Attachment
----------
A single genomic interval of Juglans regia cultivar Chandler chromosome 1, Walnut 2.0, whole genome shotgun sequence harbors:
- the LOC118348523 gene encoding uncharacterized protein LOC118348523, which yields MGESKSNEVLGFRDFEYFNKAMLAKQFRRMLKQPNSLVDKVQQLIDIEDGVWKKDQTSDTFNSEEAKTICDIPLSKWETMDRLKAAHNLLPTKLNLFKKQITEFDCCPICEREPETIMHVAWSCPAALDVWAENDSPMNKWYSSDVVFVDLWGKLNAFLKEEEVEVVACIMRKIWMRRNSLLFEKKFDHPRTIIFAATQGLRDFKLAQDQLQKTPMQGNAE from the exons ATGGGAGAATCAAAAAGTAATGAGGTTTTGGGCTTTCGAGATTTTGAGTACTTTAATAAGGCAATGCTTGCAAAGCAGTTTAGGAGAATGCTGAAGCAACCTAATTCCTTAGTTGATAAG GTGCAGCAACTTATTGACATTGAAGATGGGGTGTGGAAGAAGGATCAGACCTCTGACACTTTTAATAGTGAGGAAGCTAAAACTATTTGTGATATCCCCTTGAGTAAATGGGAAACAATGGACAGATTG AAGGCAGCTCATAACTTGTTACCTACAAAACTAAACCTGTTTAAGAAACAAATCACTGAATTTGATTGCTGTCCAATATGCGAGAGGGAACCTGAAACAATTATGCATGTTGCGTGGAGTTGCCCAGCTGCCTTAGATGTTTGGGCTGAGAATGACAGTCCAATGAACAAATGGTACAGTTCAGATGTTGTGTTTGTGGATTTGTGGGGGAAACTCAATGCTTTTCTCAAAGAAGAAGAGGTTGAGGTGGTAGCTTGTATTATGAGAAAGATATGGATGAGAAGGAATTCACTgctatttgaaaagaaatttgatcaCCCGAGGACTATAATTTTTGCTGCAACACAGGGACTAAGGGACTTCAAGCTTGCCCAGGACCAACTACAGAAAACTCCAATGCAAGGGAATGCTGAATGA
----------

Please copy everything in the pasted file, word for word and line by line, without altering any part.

A single genomic interval of Juglans regia cultivar Chandler chromosome 1, Walnut 2.0, whole genome shotgun sequence harbors:
- the LOC118348523 gene encoding uncharacterized protein LOC118348523, which yields MGESKSNEVLGFRDFEYFNKAMLAKQFRRMLKQPNSLVDKVQQLIDIEDGVWKKDQTSDTFNSEEAKTICDIPLSKWETMDRLKAAHNLLPTKLNLFKKQITEFDCCPICEREPETIMHVAWSCPAALDVWAENDSPMNKWYSSDVVFVDLWGKLNAFLKEEEVEVVACIMRKIWMRRNSLLFEKKFDHPRTIIFAATQGLRDFKLAQDQLQKTPMQGNAE from the exons ATGGGAGAATCAAAAAGTAATGAGGTTTTGGGCTTTCGAGATTTTGAGTACTTTAATAAGGCAATGCTTGCAAAGCAGTTTAGGAGAATGCTGAAGCAACCTAATTCCTTAGTTGATAAG GTGCAGCAACTTATTGACATTGAAGATGGGGTGTGGAAGAAGGATCAGACCTCTGACACTTTTAATAGTGAGGAAGCTAAAACTATTTGTGATATCCCCTTGAGTAAATGGGAAACAATGGACAGATTG AAGGCAGCTCATAACTTGTTACCTACAAAACTAAACCTGTTTAAGAAACAAATCACTGAATTTGATTGCTGTCCAATATGCGAGAGGGAACCTGAAACAATTATGCATGTTGCGTGGAGTTGCCCAGCTGCCTTAGATGTTTGGGCTGAGAATGACAGTCCAATGAACAAATGGTACAGTTCAGATGTTGTGTTTGTGGATTTGTGGGGGAAACTCAATGCTTTTCTCAAAGAAGAAGAGGTTGAGGTGGTAGCTTGTATTATGAGAAAGATATGGATGAGAAGGAATTCACTgctatttgaaaagaaatttgatcaCCCGAGGACTATAATTTTTGCTGCAACACAGGGACTAAGGGACTTCAAGCTTGCCCAGGACCAACTACAGAAAACTCCAATGCAAGGGAATGCTGAATGA